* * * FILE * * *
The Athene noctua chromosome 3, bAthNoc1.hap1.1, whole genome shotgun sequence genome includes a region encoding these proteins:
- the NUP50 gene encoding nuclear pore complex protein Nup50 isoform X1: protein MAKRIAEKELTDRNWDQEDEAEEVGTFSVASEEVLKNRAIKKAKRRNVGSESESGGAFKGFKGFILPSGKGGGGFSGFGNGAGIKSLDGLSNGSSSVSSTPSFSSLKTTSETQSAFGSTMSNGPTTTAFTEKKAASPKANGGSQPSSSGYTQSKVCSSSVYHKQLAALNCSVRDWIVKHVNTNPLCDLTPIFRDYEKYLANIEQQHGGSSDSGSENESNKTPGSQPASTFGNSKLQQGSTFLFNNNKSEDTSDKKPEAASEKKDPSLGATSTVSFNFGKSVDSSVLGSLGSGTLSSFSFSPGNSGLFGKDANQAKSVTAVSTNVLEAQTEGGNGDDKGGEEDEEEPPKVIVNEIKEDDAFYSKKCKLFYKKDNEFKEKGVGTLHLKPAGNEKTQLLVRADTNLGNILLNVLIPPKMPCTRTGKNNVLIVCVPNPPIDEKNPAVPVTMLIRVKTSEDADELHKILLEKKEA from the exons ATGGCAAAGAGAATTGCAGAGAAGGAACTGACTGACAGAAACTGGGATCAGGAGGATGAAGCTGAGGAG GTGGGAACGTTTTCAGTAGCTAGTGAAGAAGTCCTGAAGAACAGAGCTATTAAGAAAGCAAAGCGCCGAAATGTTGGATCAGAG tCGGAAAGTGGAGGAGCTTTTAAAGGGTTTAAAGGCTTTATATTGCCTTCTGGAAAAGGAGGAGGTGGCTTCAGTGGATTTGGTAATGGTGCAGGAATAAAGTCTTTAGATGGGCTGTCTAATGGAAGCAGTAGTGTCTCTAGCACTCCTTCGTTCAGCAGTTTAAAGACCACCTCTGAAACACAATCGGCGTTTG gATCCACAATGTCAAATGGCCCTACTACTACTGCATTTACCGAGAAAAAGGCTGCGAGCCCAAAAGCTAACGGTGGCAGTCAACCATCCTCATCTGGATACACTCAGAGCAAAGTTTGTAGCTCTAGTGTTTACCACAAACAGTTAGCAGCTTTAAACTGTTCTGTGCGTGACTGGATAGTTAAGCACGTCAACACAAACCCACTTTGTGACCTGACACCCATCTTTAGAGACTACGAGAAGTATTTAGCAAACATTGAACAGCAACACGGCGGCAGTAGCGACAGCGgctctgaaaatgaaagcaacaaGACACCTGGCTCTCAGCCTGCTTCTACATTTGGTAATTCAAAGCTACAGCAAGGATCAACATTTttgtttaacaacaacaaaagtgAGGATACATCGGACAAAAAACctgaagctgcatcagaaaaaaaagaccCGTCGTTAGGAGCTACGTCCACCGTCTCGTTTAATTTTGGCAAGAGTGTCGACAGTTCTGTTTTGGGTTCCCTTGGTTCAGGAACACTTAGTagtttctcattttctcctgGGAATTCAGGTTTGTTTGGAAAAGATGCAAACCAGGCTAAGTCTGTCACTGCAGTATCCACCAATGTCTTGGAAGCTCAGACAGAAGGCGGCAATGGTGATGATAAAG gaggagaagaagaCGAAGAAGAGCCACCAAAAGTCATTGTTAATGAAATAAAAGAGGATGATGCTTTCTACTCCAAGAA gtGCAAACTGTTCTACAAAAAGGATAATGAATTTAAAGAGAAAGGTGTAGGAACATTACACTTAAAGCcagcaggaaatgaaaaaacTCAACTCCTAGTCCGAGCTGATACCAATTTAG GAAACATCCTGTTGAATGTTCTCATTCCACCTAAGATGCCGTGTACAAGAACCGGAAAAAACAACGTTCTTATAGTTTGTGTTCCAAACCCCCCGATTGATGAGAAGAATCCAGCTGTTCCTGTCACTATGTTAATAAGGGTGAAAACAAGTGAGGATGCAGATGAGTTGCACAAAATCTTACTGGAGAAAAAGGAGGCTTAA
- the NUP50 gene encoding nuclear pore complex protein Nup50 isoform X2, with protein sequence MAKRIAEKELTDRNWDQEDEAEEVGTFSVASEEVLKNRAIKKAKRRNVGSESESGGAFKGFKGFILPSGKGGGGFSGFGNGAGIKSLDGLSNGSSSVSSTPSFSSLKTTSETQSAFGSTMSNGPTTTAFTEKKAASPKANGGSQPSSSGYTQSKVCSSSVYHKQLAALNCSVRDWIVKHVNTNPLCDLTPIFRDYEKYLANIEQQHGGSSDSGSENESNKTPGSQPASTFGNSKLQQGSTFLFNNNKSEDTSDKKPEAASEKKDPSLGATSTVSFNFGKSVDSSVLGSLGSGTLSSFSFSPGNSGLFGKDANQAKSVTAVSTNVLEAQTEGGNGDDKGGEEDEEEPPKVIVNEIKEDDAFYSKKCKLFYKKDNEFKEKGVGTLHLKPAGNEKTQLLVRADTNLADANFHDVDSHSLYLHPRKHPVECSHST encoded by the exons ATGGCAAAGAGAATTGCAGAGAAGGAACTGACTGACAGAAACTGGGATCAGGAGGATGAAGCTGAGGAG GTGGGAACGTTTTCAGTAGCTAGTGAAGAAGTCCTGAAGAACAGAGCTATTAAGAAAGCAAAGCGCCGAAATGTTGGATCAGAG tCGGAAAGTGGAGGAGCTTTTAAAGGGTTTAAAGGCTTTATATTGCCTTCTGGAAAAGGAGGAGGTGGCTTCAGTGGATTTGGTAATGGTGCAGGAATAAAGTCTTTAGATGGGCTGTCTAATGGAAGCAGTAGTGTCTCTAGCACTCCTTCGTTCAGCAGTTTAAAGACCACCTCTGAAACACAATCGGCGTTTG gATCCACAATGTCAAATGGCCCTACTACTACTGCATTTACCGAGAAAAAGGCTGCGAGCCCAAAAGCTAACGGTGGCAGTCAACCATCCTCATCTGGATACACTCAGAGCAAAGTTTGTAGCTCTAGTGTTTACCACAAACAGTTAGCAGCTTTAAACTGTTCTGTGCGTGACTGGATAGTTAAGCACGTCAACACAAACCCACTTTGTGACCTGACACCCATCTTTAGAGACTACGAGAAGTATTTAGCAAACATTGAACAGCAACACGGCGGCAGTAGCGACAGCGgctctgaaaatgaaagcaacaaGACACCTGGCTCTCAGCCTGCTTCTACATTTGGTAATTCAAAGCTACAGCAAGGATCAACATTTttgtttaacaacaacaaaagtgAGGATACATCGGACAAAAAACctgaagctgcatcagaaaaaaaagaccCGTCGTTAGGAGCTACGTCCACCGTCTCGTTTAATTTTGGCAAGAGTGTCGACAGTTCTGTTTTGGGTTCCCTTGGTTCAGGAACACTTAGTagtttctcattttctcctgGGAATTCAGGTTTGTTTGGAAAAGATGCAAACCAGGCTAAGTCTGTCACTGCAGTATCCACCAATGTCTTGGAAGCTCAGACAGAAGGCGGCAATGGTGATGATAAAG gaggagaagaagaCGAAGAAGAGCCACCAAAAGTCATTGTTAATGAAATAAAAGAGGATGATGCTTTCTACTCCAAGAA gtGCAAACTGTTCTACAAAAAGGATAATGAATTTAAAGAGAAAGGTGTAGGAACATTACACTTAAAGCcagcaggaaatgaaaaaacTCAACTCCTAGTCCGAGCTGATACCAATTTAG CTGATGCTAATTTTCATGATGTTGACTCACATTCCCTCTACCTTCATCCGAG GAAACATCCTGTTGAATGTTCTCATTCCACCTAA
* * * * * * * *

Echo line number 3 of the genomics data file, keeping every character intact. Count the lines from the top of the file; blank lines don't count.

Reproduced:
- the NUP50 gene encoding nuclear pore complex protein Nup50 isoform X2, with protein sequence MAKRIAEKELTDRNWDQEDEAEEVGTFSVASEEVLKNRAIKKAKRRNVGSESESGGAFKGFKGFILPSGKGGGGFSGFGNGAGIKSLDGLSNGSSSVSSTPSFSSLKTTSETQSAFGSTMSNGPTTTAFTEKKAASPKANGGSQPSSSGYTQSKVCSSSVYHKQLAALNCSVRDWIVKHVNTNPLCDLTPIFRDYEKYLANIEQQHGGSSDSGSENESNKTPGSQPASTFGNSKLQQGSTFLFNNNKSEDTSDKKPEAASEKKDPSLGATSTVSFNFGKSVDSSVLGSLGSGTLSSFSFSPGNSGLFGKDANQAKSVTAVSTNVLEAQTEGGNGDDKGGEEDEEEPPKVIVNEIKEDDAFYSKKCKLFYKKDNEFKEKGVGTLHLKPAGNEKTQLLVRADTNLADANFHDVDSHSLYLHPRKHPVECSHST encoded by the exons ATGGCAAAGAGAATTGCAGAGAAGGAACTGACTGACAGAAACTGGGATCAGGAGGATGAAGCTGAGGAG GTGGGAACGTTTTCAGTAGCTAGTGAAGAAGTCCTGAAGAACAGAGCTATTAAGAAAGCAAAGCGCCGAAATGTTGGATCAGAG tCGGAAAGTGGAGGAGCTTTTAAAGGGTTTAAAGGCTTTATATTGCCTTCTGGAAAAGGAGGAGGTGGCTTCAGTGGATTTGGTAATGGTGCAGGAATAAAGTCTTTAGATGGGCTGTCTAATGGAAGCAGTAGTGTCTCTAGCACTCCTTCGTTCAGCAGTTTAAAGACCACCTCTGAAACACAATCGGCGTTTG gATCCACAATGTCAAATGGCCCTACTACTACTGCATTTACCGAGAAAAAGGCTGCGAGCCCAAAAGCTAACGGTGGCAGTCAACCATCCTCATCTGGATACACTCAGAGCAAAGTTTGTAGCTCTAGTGTTTACCACAAACAGTTAGCAGCTTTAAACTGTTCTGTGCGTGACTGGATAGTTAAGCACGTCAACACAAACCCACTTTGTGACCTGACACCCATCTTTAGAGACTACGAGAAGTATTTAGCAAACATTGAACAGCAACACGGCGGCAGTAGCGACAGCGgctctgaaaatgaaagcaacaaGACACCTGGCTCTCAGCCTGCTTCTACATTTGGTAATTCAAAGCTACAGCAAGGATCAACATTTttgtttaacaacaacaaaagtgAGGATACATCGGACAAAAAACctgaagctgcatcagaaaaaaaagaccCGTCGTTAGGAGCTACGTCCACCGTCTCGTTTAATTTTGGCAAGAGTGTCGACAGTTCTGTTTTGGGTTCCCTTGGTTCAGGAACACTTAGTagtttctcattttctcctgGGAATTCAGGTTTGTTTGGAAAAGATGCAAACCAGGCTAAGTCTGTCACTGCAGTATCCACCAATGTCTTGGAAGCTCAGACAGAAGGCGGCAATGGTGATGATAAAG gaggagaagaagaCGAAGAAGAGCCACCAAAAGTCATTGTTAATGAAATAAAAGAGGATGATGCTTTCTACTCCAAGAA gtGCAAACTGTTCTACAAAAAGGATAATGAATTTAAAGAGAAAGGTGTAGGAACATTACACTTAAAGCcagcaggaaatgaaaaaacTCAACTCCTAGTCCGAGCTGATACCAATTTAG CTGATGCTAATTTTCATGATGTTGACTCACATTCCCTCTACCTTCATCCGAG GAAACATCCTGTTGAATGTTCTCATTCCACCTAA